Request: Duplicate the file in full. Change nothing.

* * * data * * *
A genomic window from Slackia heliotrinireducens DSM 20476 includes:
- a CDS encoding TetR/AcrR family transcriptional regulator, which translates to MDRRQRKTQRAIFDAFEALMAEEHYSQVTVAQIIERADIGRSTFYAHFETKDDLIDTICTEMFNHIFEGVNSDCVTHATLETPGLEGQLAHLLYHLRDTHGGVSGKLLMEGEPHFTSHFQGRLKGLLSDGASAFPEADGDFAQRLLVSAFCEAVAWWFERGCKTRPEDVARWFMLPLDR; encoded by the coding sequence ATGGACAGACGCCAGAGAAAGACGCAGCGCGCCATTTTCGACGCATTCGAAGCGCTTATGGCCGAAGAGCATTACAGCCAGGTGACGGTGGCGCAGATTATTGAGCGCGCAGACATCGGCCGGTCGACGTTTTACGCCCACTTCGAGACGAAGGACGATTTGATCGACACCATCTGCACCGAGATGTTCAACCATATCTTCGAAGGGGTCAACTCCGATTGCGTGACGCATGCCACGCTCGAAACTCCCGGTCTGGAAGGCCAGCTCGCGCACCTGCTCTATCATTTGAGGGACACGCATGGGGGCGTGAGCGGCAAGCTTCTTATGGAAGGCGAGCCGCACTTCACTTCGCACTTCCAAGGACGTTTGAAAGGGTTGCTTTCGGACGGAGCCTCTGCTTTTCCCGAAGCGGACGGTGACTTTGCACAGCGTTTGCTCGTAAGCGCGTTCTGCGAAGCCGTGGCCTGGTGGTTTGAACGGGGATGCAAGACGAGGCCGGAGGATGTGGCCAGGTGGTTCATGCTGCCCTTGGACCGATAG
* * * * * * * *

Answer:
A genomic window from Slackia heliotrinireducens DSM 20476 includes:
- a CDS encoding TetR/AcrR family transcriptional regulator, which translates to MDRRQRKTQRAIFDAFEALMAEEHYSQVTVAQIIERADIGRSTFYAHFETKDDLIDTICTEMFNHIFEGVNSDCVTHATLETPGLEGQLAHLLYHLRDTHGGVSGKLLMEGEPHFTSHFQGRLKGLLSDGASAFPEADGDFAQRLLVSAFCEAVAWWFERGCKTRPEDVARWFMLPLDR; encoded by the coding sequence ATGGACAGACGCCAGAGAAAGACGCAGCGCGCCATTTTCGACGCATTCGAAGCGCTTATGGCCGAAGAGCATTACAGCCAGGTGACGGTGGCGCAGATTATTGAGCGCGCAGACATCGGCCGGTCGACGTTTTACGCCCACTTCGAGACGAAGGACGATTTGATCGACACCATCTGCACCGAGATGTTCAACCATATCTTCGAAGGGGTCAACTCCGATTGCGTGACGCATGCCACGCTCGAAACTCCCGGTCTGGAAGGCCAGCTCGCGCACCTGCTCTATCATTTGAGGGACACGCATGGGGGCGTGAGCGGCAAGCTTCTTATGGAAGGCGAGCCGCACTTCACTTCGCACTTCCAAGGACGTTTGAAAGGGTTGCTTTCGGACGGAGCCTCTGCTTTTCCCGAAGCGGACGGTGACTTTGCACAGCGTTTGCTCGTAAGCGCGTTCTGCGAAGCCGTGGCCTGGTGGTTTGAACGGGGATGCAAGACGAGGCCGGAGGATGTGGCCAGGTGGTTCATGCTGCCCTTGGACCGATAG